If however you enjoyed my post: 15j781DjuJeVsZgYbDVt2NZsGrWKRWFHpp
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June 24, 2013, 09:58:15 AM
 #390

Dear Bitstamp users,

Tuesday, June 25th is a state holiday in Slovenia. Bank deposits and withdrawals will be processed on Wednesday 26th.

Thank you for using our service!

Thanks for letting us know in advance. I was not aware of this.

Smiley

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June 28, 2013, 01:11:46 PM
 #391

Just a heads up that http://www.tranzfers.com are no longer prepared to transfer money to Bitstamp.  I arranged a transfer yesterday which they'd received the funds for and marked as "paid to beneficiary" on their website , but they've just phoned me up to confirm that they won't be completing the transaction. One of their banking partners is Citibank so I guess it relates to that.  So, Transferwise first and now Transferz - any suggestions for the best way for a UK resident to move money to Bitstamp?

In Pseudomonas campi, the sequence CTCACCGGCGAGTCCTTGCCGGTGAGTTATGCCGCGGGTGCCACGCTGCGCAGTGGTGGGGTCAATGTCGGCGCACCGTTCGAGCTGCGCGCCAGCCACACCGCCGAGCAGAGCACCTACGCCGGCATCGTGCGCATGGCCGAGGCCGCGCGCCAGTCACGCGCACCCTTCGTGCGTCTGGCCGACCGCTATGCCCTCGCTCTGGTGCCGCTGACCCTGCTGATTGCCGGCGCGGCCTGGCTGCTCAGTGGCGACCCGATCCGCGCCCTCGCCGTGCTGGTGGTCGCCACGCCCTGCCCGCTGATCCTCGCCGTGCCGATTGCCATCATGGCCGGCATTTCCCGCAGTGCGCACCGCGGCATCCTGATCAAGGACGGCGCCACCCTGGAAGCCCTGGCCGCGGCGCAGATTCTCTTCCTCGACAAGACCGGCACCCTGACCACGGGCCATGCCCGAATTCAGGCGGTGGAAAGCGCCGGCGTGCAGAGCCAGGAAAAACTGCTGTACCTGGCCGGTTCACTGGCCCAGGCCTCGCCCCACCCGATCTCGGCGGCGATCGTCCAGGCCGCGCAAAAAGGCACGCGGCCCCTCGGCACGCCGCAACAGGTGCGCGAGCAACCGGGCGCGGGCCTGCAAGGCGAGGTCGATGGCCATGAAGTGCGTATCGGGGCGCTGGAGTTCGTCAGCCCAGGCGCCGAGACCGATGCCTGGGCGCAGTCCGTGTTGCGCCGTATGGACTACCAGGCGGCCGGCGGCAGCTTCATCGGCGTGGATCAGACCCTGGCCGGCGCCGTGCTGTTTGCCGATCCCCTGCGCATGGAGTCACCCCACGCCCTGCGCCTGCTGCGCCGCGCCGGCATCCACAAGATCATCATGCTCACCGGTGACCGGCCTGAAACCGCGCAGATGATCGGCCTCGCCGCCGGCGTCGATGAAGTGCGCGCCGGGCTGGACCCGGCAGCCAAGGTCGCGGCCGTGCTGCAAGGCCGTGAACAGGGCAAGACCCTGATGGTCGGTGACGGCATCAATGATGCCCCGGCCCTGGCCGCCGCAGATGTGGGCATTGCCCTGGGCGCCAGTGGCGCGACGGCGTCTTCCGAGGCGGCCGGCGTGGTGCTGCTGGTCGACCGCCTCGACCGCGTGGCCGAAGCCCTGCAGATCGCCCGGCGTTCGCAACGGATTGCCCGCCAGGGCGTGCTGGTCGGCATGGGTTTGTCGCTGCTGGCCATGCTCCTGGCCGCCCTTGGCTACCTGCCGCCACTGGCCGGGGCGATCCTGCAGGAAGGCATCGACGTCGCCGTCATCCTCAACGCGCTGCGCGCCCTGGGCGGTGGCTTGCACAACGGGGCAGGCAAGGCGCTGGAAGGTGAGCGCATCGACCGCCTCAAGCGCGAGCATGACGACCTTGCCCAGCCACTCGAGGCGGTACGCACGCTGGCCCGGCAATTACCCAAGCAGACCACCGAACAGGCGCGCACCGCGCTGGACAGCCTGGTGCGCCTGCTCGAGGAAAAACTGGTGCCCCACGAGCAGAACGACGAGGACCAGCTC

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June 29, 2013, 08:43:49 AM
 #392

SEPA Smiley
Although the Brits and the Europeans(Tempora Wink ) want the UK out of the EU, they are still bound by banking regulations.
If your bank tells you otherwise fucking sue them.
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June 29, 2013, 09:39:31 PM
 #393

I withdrew 5.27 BTC more than two days ago. The transaction is shown as "finished" but nothing has arrived. It´s also not on blockchain. The coins just disapeared.

Anyone else had this problem? I contacted support but they didn´t reply me for more than 24 hours now. Rate is still falling and i want my coins. Really annoying.
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June 30, 2013, 05:39:31 PM
 #394

The recent hacks were database-oriented, so I assume the attackers have an extensive knowledge of MySQL and similar...

But I am here to warn you, Bitstamp, to repair this horrible security faux pass -- you use for API access the same name and password as for the main login on the site. This is unacceptable, because if anyone gains an API login, he/she can then raid the account. The point of API access is to allow automated and/or remote trading, not doing account transfers! Look at btc-e for a better implementation.